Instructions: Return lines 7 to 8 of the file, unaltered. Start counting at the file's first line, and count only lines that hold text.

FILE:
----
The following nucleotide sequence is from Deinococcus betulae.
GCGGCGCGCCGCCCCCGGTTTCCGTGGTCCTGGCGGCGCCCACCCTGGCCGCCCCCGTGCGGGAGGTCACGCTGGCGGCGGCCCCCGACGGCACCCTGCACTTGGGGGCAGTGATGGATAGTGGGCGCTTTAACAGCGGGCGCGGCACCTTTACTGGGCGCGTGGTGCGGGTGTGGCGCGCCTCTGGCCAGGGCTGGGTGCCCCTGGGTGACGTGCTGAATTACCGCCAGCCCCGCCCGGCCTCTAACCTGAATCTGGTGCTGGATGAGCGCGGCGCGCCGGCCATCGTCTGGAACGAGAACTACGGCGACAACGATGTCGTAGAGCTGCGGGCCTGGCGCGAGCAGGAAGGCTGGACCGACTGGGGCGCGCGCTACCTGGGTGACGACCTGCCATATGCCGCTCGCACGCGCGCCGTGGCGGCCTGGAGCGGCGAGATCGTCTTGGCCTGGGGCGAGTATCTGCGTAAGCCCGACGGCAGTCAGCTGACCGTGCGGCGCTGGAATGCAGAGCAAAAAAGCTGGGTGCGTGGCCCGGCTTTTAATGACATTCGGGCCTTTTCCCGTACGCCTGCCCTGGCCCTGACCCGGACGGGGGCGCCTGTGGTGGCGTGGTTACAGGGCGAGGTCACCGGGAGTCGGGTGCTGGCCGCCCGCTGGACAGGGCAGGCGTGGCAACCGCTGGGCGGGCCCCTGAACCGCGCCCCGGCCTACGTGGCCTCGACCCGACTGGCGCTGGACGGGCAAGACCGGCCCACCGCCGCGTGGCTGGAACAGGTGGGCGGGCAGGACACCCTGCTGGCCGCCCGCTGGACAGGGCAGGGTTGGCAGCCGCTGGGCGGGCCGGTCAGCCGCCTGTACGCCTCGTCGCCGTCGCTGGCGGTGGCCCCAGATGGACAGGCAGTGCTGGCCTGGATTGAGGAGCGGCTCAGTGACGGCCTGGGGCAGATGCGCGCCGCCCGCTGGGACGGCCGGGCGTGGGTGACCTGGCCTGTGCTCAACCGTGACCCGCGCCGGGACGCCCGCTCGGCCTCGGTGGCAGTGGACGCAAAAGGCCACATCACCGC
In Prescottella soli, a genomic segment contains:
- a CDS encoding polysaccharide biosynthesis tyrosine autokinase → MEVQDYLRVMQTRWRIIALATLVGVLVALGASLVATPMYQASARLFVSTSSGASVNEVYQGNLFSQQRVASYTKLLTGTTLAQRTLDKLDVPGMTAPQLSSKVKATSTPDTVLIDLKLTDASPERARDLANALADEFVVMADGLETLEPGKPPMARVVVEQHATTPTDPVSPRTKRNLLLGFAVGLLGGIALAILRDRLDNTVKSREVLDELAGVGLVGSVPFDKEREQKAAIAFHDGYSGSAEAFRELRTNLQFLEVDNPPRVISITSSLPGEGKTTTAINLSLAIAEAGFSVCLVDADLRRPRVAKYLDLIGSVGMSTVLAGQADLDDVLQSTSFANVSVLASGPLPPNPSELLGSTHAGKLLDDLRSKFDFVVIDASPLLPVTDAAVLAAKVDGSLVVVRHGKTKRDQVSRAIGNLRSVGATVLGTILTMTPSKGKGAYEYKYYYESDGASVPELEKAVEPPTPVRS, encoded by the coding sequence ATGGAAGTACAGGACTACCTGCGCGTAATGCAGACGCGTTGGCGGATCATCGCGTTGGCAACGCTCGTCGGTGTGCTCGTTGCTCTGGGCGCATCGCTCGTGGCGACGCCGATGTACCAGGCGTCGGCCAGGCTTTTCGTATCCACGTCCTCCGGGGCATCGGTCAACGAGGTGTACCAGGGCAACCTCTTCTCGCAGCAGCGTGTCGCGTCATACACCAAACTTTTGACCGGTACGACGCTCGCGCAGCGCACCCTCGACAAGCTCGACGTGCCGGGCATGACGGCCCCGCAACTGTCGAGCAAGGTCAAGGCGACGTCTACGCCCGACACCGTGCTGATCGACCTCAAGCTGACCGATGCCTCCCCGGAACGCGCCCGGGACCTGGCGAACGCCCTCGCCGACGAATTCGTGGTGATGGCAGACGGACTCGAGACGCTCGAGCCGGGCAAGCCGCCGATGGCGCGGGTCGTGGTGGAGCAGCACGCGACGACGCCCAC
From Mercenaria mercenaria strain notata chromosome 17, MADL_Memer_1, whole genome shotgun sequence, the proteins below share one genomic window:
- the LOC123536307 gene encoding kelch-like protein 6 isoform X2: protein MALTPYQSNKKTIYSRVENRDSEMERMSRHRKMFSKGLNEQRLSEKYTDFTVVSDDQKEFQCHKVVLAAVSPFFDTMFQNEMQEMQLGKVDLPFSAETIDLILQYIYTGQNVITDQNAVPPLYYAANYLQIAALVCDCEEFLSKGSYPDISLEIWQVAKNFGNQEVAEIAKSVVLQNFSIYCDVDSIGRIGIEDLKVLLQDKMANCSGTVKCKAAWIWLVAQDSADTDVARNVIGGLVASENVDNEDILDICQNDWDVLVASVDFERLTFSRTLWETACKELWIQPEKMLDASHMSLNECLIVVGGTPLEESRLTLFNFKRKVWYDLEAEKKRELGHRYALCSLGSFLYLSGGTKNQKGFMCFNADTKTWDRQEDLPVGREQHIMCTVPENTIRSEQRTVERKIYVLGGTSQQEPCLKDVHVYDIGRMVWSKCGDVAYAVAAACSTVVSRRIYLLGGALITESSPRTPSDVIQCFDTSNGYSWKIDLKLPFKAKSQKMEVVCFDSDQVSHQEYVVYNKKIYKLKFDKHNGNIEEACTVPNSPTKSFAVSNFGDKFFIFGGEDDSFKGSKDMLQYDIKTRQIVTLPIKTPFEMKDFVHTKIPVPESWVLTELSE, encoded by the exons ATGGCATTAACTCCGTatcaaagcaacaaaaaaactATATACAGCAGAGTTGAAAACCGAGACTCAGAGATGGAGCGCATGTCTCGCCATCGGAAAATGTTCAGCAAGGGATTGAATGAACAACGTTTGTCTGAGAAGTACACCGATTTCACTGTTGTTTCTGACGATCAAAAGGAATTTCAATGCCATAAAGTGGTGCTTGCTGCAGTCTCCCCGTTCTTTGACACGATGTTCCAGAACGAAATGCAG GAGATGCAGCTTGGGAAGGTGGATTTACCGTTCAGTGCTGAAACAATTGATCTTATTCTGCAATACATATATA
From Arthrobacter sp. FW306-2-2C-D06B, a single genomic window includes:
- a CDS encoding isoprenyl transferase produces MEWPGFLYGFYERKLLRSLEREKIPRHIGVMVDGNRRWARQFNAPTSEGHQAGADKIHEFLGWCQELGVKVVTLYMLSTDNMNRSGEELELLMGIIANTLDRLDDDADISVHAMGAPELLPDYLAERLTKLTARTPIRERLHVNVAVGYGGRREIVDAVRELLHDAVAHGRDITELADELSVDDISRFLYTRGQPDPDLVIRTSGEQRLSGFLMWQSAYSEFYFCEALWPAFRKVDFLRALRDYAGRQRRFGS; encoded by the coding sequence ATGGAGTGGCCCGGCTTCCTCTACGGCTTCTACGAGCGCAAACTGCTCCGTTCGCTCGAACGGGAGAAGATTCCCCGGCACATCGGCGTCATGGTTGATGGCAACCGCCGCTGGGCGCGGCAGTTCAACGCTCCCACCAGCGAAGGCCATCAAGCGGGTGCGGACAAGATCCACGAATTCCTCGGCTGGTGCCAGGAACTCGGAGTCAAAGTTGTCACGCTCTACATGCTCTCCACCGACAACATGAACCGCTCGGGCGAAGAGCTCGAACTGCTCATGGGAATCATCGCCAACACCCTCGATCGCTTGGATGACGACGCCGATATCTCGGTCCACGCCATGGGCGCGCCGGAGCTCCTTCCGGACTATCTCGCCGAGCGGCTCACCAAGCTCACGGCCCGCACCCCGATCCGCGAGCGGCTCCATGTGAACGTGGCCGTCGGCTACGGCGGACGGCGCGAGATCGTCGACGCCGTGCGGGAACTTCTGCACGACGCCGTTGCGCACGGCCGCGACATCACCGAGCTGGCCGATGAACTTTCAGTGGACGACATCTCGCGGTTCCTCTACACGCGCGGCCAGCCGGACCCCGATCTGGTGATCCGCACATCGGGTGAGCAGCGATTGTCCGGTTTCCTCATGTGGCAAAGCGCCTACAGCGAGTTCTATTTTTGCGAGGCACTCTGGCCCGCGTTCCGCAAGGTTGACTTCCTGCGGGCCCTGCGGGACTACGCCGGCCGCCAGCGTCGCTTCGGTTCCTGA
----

From Arthrobacter sp. FW306-2-2C-D06B, a single genomic window includes:
- a CDS encoding isoprenyl transferase produces MEWPGFLYGFYERKLLRSLEREKIPRHIGVMVDGNRRWARQFNAPTSEGHQAGADKIHEFLGWCQELGVKVVTLYMLSTDNMNRSGEELELLMGIIANTLDRLDDDADISVHAMGAPELLPDYLAERLTKLTARTPIRERLHVNVAVGYGGRREIVDAVRELLHDAVAHGRDITELADELSVDDISRFLYTRGQPDPDLVIRTSGEQRLSGFLMWQSAYSEFYFCEALWPAFRKVDFLRALRDYAGRQRRFGS; encoded by the coding sequence ATGGAGTGGCCCGGCTTCCTCTACGGCTTCTACGAGCGCAAACTGCTCCGTTCGCTCGAACGGGAGAAGATTCCCCGGCACATCGGCGTCATGGTTGATGGCAACCGCCGCTGGGCGCGGCAGTTCAACGCTCCCACCAGCGAAGGCCATCAAGCGGGTGCGGACAAGATCCACGAATTCCTCGGCTGGTGCCAGGAACTCGGAGTCAAAGTTGTCACGCTCTACATGCTCTCCACCGACAACATGAACCGCTCGGGCGAAGAGCTCGAACTGCTCATGGGAATCATCGCCAACACCCTCGATCGCTTGGATGACGACGCCGATATCTCGGTCCACGCCATGGGCGCGCCGGAGCTCCTTCCGGACTATCTCGCCGAGCGGCTCACCAAGCTCACGGCCCGCACCCCGATCCGCGAGCGGCTCCATGTGAACGTGGCCGTCGGCTACGGCGGACGGCGCGAGATCGTCGACGCCGTGCGGGAACTTCTGCACGACGCCGTTGCGCACGGCCGCGACATCACCGAGCTGGCCGATGAACTTTCAGTGGACGACATCTCGCGGTTCCTCTACACGCGCGGCCAGCCGGACCCCGATCTGGTGATCCGCACATCGGGTGAGCAGCGATTGTCCGGTTTCCTCATGTGGCAAAGCGCCTACAGCGAGTTCTATTTTTGCGAGGCACTCTGGCCCGCGTTCCGCAAGGTTGACTTCCTGCGGGCCCTGCGGGACTACGCCGGCCGCCAGCGTCGCTTCGGTTCCTGA